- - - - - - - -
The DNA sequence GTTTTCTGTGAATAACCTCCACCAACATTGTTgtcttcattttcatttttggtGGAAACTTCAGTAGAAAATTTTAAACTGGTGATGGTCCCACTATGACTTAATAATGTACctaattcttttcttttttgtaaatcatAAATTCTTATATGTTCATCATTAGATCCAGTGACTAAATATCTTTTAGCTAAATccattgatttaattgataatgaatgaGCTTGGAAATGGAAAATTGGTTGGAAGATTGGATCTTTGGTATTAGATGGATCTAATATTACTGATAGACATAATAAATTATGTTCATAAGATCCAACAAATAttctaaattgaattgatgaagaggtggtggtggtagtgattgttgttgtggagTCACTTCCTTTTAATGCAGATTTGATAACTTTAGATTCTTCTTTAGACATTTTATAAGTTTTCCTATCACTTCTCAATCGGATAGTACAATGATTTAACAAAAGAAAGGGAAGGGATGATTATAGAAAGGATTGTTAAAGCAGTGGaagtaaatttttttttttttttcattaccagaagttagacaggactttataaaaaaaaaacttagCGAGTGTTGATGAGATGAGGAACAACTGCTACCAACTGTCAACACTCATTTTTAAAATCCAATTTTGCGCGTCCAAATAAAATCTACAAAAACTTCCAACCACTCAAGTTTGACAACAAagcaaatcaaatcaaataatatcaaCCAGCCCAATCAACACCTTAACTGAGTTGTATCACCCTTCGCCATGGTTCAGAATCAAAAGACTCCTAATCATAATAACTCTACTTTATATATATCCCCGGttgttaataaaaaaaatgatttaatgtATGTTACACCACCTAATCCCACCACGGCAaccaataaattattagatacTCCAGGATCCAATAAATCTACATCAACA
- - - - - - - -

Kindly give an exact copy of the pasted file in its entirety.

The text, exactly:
The DNA sequence GTTTTCTGTGAATAACCTCCACCAACATTGTTgtcttcattttcatttttggtGGAAACTTCAGTAGAAAATTTTAAACTGGTGATGGTCCCACTATGACTTAATAATGTACctaattcttttcttttttgtaaatcatAAATTCTTATATGTTCATCATTAGATCCAGTGACTAAATATCTTTTAGCTAAATccattgatttaattgataatgaatgaGCTTGGAAATGGAAAATTGGTTGGAAGATTGGATCTTTGGTATTAGATGGATCTAATATTACTGATAGACATAATAAATTATGTTCATAAGATCCAACAAATAttctaaattgaattgatgaagaggtggtggtggtagtgattgttgttgtggagTCACTTCCTTTTAATGCAGATTTGATAACTTTAGATTCTTCTTTAGACATTTTATAAGTTTTCCTATCACTTCTCAATCGGATAGTACAATGATTTAACAAAAGAAAGGGAAGGGATGATTATAGAAAGGATTGTTAAAGCAGTGGaagtaaatttttttttttttttcattaccagaagttagacaggactttataaaaaaaaaacttagCGAGTGTTGATGAGATGAGGAACAACTGCTACCAACTGTCAACACTCATTTTTAAAATCCAATTTTGCGCGTCCAAATAAAATCTACAAAAACTTCCAACCACTCAAGTTTGACAACAAagcaaatcaaatcaaataatatcaaCCAGCCCAATCAACACCTTAACTGAGTTGTATCACCCTTCGCCATGGTTCAGAATCAAAAGACTCCTAATCATAATAACTCTACTTTATATATATCCCCGGttgttaataaaaaaaatgatttaatgtATGTTACACCACCTAATCCCACCACGGCAaccaataaattattagatacTCCAGGATCCAATAAATCTACATCAACA